I’m sure I became tiresome with saying it years ago, but gun owners long ago established themselves as a constituency that would give away their votes for nothing more than pro-gun rhetoric, if you consider “enforce existing laws”[that we fought like hell, but in vain] to be “pro-gun.” Also, we collectively seem to be less attentive, more forgetful, and arguably less analytical of how legislators vote than most other constituencies, unless the legislators are high-profile personalities like Pelosi who serves as boogeymen-cum-fundraisers. Thus, cover is easily provided by our “leadership” for legislators with crappy records, and most of us fall for it. We look at the orange card we get in the mail and seldom question it.
And, for example, how many gun owners have ever noticed that outfits like GOA will promote as their darlings, legislators who have much stronger records on things like abortion and immigration, than they do on gun rights? Shouldn’t we expect that to be reversed, with a “single-issue” RKBA outfit?
It all adds up to, that for all our bluster and bravado, we are the most easily predictable (and therefor most discountable) GOP constituency. I can hear “Where else are they going to go?” echoing in the halls of our capitols right now.
for example, how many gun owners have ever noticed that outfits like GOA will promote as their darlings, legislators who have much stronger records on things like abortion and immigration, than they do on gun rights?
Probably not very many, because the GOA has so little reach and influence ^_^.
(At least compared to the NRA; more than one order of magnitude less in raw numbers? In nation influence, one Piers Morgan interview vs. e.g. altering the direction of the national “conversation” in the very first move (the presser the week after the shooting)?)
I think the threat of a GOP cave on this is way overblown. A month ago I’d have been more fearful.
Something is getting through to them and I don’t know what. I heard th Cam interview with Sen. Grassley and the man (a moderate in many senses of the word) clearly does not think a gun control bill has any way of passing the senate, nor does it sound like he supports one.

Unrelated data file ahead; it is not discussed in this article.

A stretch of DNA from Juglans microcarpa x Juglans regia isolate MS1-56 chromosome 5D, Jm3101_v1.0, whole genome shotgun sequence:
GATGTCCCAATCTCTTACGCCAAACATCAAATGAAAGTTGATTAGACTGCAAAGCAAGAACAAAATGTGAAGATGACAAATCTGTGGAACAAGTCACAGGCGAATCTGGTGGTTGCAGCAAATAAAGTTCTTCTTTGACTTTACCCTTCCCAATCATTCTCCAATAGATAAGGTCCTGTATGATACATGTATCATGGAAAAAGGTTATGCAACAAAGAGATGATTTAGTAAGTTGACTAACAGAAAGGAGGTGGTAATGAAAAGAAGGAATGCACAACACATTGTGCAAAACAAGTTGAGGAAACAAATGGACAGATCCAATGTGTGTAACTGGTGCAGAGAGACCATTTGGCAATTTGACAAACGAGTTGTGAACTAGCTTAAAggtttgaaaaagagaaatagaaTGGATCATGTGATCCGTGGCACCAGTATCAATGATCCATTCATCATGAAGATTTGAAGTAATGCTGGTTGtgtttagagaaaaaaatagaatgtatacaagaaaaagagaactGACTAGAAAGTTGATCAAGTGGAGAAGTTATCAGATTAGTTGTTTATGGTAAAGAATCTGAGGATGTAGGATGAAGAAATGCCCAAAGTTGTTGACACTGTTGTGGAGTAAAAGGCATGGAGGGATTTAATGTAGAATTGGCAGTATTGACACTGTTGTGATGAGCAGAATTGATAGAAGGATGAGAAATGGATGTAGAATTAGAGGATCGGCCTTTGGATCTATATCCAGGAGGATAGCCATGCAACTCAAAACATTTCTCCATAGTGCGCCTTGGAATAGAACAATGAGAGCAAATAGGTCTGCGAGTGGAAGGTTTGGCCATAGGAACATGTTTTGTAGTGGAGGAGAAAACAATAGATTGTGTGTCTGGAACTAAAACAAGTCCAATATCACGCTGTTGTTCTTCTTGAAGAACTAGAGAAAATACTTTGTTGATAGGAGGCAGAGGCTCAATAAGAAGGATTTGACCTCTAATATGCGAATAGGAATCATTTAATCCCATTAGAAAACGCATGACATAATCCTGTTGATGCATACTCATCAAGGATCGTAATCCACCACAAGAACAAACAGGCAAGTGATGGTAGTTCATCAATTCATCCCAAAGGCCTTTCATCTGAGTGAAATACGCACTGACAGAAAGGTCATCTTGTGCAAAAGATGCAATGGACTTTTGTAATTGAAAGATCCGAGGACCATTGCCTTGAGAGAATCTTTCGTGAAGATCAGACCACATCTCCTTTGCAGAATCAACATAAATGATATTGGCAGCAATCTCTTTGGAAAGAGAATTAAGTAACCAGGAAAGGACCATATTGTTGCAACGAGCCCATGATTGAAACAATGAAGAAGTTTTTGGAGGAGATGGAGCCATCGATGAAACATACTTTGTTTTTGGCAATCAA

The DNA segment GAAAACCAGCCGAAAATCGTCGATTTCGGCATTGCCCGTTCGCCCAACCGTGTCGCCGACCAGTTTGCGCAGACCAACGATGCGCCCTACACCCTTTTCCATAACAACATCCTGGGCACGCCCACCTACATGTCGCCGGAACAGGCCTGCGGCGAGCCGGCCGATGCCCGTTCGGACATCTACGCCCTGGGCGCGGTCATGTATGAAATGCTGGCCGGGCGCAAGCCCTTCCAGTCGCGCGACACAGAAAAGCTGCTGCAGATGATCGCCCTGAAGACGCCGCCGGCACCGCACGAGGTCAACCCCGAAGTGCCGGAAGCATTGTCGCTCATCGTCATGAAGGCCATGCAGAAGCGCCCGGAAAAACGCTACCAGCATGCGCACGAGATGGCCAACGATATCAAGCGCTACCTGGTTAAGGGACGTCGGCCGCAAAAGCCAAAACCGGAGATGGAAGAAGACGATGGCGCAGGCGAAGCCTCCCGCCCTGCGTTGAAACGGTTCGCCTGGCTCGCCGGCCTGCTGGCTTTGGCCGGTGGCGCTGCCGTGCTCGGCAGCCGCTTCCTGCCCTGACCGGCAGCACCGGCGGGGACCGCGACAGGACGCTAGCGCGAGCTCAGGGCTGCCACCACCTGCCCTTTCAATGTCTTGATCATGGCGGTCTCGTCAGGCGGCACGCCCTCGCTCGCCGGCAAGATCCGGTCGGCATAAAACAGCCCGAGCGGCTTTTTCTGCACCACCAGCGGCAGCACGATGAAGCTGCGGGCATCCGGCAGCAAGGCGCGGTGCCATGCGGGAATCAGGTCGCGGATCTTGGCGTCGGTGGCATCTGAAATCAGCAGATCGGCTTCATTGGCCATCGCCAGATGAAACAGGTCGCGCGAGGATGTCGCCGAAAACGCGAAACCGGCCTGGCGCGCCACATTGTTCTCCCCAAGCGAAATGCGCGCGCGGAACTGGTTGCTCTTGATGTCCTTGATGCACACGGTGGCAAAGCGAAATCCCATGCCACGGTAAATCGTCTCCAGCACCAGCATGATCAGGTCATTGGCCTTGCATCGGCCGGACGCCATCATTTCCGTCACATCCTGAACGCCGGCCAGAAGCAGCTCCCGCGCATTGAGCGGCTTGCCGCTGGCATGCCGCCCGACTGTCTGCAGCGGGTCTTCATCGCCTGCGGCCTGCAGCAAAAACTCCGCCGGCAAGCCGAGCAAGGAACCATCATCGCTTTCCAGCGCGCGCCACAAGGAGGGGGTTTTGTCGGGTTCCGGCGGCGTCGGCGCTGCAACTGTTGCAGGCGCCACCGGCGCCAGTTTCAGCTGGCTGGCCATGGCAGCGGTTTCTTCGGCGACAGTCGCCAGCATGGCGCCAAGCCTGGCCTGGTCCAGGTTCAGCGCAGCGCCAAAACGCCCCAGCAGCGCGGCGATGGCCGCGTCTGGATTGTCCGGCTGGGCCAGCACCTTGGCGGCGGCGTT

Mitch McConnell appears to be going “balls to the wall” on the issue due to a fierce primary race quite possibly and he’s the highest ranking GOP senator.
We shouldn’t grow apathetic but I feel at this point the only way the GOP will cave is of we let them and promise forgiveness. No forgiveness on this one, take no prisoners. They seem to get it.
The momentum has worn down quicker than the gun control people wish.
Keep writing and calling. When I was in Sen. Toomey’s senate office every other call to his office was on the gun issue. The rank and file anti-gun construents are definitely not putting that much effort in.
My biggest concern is that this tends to be an urban/rural issue. Urban GOP reps, or GOP reps from very urban states, tend to be ambivalent if not hostile to the RKBA.
Some rural dems are with us, like Senator Begich from Alaska. That is a Good Thing. However, it seems like the Democrats are willing to put their screws to the surviving blue dogs on the issue more than the GOP is willing to push anything.
For example, we had years of GOP dominance in the Bush era. What did we get out of that at the national level? Not much! In fact, GW Bush, a social conservative from a deep red gun loving state, said he’d sign another AWB!
I think we get better court picks out of the GOP but I don’t see much leadership from them on the issue.
Finally, the whole “GOP Tough on Crime!” nonsense has to fricking stop. The NY GOP crowed that the “tough criminal penalties” in SAFE act were a victory for gun owners. Um, no. Turning defiance of registration into a serious felony is not a good thing. If the GOP were serious about protecting the RKBA they’d go the other way and make possession of a standard cap mag a $10 fine, not a felony.
So, in short — I’m not going to take bets on the GOP’s performance on this. I don’t want to count on it.
I see the urban rural thing happening too. Before too long the people in the cities will be making the laws for the entire country. They will get their way eventually. We should split the country now while there is something left to save. Or maybe we should have a vote to kick NY, CA and IL out since they evidently don’t want to follow the Constitution.
I endorse the spirit of what you’re saying, but recognize that there would be severe economic dislocations.
As much as we may dislike the (urban) cultures of NY, CA, and IL, those states are net “givers” into the federal system, paying more into the federal government than they get back. They would profit considerably by leaving the union, while most of the “red states” would find themselves with big deficits.
Some old data that I reviewed recently showed that 17 states — most of them “blue” — carry the rest of the country, economically speaking. That’s not a happy situation for any of the others that might be thinking independence. Of course, maybe it would be worth the price, but, getting there requires awareness of the hard facts.
(I have relatives who were participants in the independence movement of a former Soviet republic, and their history of hardships is worthy of study.)